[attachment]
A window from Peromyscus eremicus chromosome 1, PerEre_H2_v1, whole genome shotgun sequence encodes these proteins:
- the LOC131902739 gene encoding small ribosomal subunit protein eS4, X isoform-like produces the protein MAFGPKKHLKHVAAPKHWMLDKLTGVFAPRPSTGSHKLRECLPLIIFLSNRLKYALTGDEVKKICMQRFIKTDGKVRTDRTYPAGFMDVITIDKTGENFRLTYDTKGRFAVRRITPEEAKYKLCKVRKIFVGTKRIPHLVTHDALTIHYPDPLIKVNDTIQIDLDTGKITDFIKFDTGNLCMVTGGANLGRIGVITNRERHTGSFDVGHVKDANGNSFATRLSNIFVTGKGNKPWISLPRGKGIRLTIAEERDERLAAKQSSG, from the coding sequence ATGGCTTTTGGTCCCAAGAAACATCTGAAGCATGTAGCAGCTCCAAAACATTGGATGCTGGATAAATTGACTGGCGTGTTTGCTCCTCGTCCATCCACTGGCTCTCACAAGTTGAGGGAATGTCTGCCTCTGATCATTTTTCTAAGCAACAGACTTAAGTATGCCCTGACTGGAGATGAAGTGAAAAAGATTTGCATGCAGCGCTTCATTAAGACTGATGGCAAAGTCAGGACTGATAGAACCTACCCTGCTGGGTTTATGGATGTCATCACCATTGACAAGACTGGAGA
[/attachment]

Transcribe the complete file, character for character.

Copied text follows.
A window from Peromyscus eremicus chromosome 1, PerEre_H2_v1, whole genome shotgun sequence encodes these proteins:
- the LOC131902739 gene encoding small ribosomal subunit protein eS4, X isoform-like produces the protein MAFGPKKHLKHVAAPKHWMLDKLTGVFAPRPSTGSHKLRECLPLIIFLSNRLKYALTGDEVKKICMQRFIKTDGKVRTDRTYPAGFMDVITIDKTGENFRLTYDTKGRFAVRRITPEEAKYKLCKVRKIFVGTKRIPHLVTHDALTIHYPDPLIKVNDTIQIDLDTGKITDFIKFDTGNLCMVTGGANLGRIGVITNRERHTGSFDVGHVKDANGNSFATRLSNIFVTGKGNKPWISLPRGKGIRLTIAEERDERLAAKQSSG, from the coding sequence ATGGCTTTTGGTCCCAAGAAACATCTGAAGCATGTAGCAGCTCCAAAACATTGGATGCTGGATAAATTGACTGGCGTGTTTGCTCCTCGTCCATCCACTGGCTCTCACAAGTTGAGGGAATGTCTGCCTCTGATCATTTTTCTAAGCAACAGACTTAAGTATGCCCTGACTGGAGATGAAGTGAAAAAGATTTGCATGCAGCGCTTCATTAAGACTGATGGCAAAGTCAGGACTGATAGAACCTACCCTGCTGGGTTTATGGATGTCATCACCATTGACAAGACTGGAGA